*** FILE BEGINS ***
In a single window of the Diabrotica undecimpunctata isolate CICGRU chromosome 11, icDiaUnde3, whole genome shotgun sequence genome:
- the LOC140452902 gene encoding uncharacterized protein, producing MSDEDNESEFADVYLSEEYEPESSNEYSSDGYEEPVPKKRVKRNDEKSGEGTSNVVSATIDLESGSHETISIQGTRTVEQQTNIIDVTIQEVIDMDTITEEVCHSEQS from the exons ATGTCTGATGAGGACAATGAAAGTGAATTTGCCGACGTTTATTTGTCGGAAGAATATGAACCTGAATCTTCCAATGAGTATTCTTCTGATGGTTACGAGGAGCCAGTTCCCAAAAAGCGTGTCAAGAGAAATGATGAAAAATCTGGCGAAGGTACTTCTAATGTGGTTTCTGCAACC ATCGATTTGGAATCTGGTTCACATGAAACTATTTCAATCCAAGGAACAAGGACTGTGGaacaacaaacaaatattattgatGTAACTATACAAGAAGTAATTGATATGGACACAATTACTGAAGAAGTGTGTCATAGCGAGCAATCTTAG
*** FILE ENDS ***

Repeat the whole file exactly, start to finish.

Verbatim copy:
In a single window of the Diabrotica undecimpunctata isolate CICGRU chromosome 11, icDiaUnde3, whole genome shotgun sequence genome:
- the LOC140452902 gene encoding uncharacterized protein, producing MSDEDNESEFADVYLSEEYEPESSNEYSSDGYEEPVPKKRVKRNDEKSGEGTSNVVSATIDLESGSHETISIQGTRTVEQQTNIIDVTIQEVIDMDTITEEVCHSEQS from the exons ATGTCTGATGAGGACAATGAAAGTGAATTTGCCGACGTTTATTTGTCGGAAGAATATGAACCTGAATCTTCCAATGAGTATTCTTCTGATGGTTACGAGGAGCCAGTTCCCAAAAAGCGTGTCAAGAGAAATGATGAAAAATCTGGCGAAGGTACTTCTAATGTGGTTTCTGCAACC ATCGATTTGGAATCTGGTTCACATGAAACTATTTCAATCCAAGGAACAAGGACTGTGGaacaacaaacaaatattattgatGTAACTATACAAGAAGTAATTGATATGGACACAATTACTGAAGAAGTGTGTCATAGCGAGCAATCTTAG